Guatemala City, April 1, 2022 — Guatemalan authorities should immediately drop criminal charges against journalist Carlos Ernesto Choc, a correspondent for local news outlet Prensa Comunitaria, and stop using the country’s justice system to harass and silence the press, the Committee to Protect Journalists said Friday.
On January 14, a criminal court judge in Puerto Barrios, in the eastern Guatemalan department of Izabal, issued an arrest warrant for Choc based on a complaint from 13 police officers who accused the journalist of “instigation to commit a crime” after he reported on an October 2021 demonstration against mining activities in El Estor, Izabal, according to Prensa Comunitaria and the Guatemalan Association of Journalists.
Although the arrest order dates back to January, Choc and Prensa Comunitaria only learned that his name was included on the warrant last week, according to the outlet. As of April 1, Choc had not been arrested.
In the complaint, filed on December 1, 2021, the police officers allege that 12 people, including Choc, attacked them during the demonstration, Prensa Comunitaria reported. Choc said police officers shoved him and confiscated his phone and microphone while he was attempting to cover the protests, according to a video from that day taken by Prensa Comunitaria and as CPJ documented.
“Once again, Carlos Choc is facing criminal charges simply for being one of the few reporters documenting the state response to demonstrations,” said Natalie Southwick, CPJ’s Latin America and the Caribbean program coordinator, in New York. “Guatemalan authorities must immediately drop the absurd charges against Choc, stop treating community journalists like criminals for doing their job, and put an end to their campaign to intimidate and threaten the press.”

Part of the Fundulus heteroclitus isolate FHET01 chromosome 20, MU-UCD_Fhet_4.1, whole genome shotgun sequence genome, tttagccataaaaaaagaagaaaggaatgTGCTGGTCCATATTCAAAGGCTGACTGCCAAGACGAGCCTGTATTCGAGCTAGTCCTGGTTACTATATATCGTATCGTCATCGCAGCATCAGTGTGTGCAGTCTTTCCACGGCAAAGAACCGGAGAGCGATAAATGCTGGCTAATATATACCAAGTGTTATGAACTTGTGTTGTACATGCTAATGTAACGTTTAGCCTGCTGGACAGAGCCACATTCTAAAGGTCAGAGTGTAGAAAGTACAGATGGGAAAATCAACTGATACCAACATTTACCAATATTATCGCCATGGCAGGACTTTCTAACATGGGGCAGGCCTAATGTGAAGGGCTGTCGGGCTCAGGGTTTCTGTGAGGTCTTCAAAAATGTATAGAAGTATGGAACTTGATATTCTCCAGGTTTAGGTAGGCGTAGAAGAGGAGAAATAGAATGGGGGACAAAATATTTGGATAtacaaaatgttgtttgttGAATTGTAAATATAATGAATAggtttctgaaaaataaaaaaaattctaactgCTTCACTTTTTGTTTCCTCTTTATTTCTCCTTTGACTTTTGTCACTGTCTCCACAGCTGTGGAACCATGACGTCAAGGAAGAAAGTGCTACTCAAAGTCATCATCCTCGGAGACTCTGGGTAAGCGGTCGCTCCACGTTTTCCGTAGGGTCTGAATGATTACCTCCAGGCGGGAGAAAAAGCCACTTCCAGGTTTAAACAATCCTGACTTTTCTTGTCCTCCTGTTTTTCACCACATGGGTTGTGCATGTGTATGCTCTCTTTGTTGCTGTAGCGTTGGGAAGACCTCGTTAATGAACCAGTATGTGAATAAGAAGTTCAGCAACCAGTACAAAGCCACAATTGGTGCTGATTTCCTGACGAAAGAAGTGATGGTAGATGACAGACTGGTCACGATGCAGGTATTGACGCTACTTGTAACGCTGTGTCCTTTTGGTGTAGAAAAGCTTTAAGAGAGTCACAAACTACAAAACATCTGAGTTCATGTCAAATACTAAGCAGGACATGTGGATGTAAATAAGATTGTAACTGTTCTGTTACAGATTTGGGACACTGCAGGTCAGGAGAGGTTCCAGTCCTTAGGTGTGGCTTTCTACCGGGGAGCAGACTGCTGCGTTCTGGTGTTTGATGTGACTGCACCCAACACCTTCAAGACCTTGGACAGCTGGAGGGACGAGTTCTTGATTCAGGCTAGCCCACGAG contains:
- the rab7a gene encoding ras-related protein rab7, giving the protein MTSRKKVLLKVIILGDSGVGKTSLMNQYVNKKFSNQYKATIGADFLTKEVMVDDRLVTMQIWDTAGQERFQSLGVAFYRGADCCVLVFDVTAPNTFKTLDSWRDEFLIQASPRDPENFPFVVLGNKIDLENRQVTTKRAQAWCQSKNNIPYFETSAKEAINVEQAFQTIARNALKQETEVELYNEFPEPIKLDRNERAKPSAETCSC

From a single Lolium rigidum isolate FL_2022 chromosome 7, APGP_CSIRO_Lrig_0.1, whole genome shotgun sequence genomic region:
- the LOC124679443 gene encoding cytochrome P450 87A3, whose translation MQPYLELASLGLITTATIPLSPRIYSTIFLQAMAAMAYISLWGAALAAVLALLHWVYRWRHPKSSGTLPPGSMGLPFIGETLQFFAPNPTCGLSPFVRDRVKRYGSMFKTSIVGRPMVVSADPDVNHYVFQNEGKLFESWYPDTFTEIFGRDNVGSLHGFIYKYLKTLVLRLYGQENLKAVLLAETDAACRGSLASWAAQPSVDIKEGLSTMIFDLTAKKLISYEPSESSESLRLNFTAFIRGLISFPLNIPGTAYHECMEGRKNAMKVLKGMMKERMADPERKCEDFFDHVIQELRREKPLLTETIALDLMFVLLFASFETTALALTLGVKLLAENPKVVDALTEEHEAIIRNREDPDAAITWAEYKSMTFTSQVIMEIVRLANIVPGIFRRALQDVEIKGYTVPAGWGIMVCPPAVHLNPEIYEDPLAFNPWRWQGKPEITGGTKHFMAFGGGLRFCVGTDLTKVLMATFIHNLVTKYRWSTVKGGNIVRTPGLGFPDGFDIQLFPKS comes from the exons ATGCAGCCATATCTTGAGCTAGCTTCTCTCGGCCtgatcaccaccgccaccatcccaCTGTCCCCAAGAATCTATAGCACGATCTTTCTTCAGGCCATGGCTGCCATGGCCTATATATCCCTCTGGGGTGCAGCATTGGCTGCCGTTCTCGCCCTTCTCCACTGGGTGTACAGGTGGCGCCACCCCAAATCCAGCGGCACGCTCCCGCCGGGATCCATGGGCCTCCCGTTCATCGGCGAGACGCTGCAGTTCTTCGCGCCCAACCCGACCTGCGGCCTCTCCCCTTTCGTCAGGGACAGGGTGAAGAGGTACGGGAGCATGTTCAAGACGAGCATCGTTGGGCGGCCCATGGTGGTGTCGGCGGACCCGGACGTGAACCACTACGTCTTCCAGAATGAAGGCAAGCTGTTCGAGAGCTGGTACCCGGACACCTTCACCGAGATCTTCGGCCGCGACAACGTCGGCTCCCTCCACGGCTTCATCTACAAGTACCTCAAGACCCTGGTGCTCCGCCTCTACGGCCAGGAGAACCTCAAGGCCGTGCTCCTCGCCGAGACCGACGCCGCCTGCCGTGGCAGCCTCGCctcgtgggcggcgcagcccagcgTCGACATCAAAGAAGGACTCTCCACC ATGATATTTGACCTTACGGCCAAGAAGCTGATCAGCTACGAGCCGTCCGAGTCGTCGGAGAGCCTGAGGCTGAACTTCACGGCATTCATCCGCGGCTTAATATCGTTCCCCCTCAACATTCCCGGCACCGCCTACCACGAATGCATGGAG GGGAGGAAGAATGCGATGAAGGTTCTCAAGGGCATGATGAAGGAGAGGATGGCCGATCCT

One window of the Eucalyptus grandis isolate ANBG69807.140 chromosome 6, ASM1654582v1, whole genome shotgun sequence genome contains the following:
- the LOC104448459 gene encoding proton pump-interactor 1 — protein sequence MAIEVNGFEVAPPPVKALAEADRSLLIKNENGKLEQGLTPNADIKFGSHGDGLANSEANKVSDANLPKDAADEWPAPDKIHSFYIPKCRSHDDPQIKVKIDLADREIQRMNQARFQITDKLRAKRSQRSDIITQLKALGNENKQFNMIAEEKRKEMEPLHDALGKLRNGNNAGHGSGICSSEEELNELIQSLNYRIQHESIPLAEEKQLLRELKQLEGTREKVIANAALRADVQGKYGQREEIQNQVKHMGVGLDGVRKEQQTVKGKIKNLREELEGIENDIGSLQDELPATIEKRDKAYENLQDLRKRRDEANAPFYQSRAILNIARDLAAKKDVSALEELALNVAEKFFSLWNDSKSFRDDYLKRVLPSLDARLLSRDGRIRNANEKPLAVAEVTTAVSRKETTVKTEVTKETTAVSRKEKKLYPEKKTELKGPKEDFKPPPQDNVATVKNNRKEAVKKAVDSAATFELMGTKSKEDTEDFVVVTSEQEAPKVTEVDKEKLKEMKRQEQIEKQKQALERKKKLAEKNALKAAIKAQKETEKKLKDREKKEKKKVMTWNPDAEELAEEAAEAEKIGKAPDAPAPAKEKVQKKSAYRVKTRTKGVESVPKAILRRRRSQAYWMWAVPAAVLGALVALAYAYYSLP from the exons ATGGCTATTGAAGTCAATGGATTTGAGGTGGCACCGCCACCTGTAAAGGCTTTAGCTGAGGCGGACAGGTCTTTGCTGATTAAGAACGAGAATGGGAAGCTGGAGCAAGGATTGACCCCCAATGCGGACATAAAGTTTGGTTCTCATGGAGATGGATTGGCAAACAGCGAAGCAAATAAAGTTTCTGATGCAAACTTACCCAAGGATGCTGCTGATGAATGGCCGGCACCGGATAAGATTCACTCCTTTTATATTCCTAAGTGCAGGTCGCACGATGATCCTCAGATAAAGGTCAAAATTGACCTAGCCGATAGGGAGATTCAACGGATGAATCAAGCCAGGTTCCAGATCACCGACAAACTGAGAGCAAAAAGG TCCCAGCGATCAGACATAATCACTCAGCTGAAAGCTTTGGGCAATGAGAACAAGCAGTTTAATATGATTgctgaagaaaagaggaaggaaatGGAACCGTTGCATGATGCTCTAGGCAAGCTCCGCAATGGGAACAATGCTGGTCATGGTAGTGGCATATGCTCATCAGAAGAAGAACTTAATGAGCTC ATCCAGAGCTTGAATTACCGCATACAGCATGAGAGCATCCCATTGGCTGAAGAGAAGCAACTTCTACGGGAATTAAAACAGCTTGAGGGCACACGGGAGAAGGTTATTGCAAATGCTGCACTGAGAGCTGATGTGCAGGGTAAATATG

Police spokesperson Jorge Aguilar did not respond to a request for comment sent via messaging app, and the attorney general’s office did not respond to an emailed request for comment.
In August 2017, Choc was charged with incitement to commit crimes, illegal protests, and illegal detention during protests, and was subsequently forced to go into hiding for several months for his safety, as CPJ documented. He remains under “substitute measures” stemming from that case, which require him to check in with authorities once a month, according to news reports.
In April 2020, an unidentified individual broke into Choc’s home in El Estor and stole his reporting equipment, including a camera and two phones, as CPJ documented.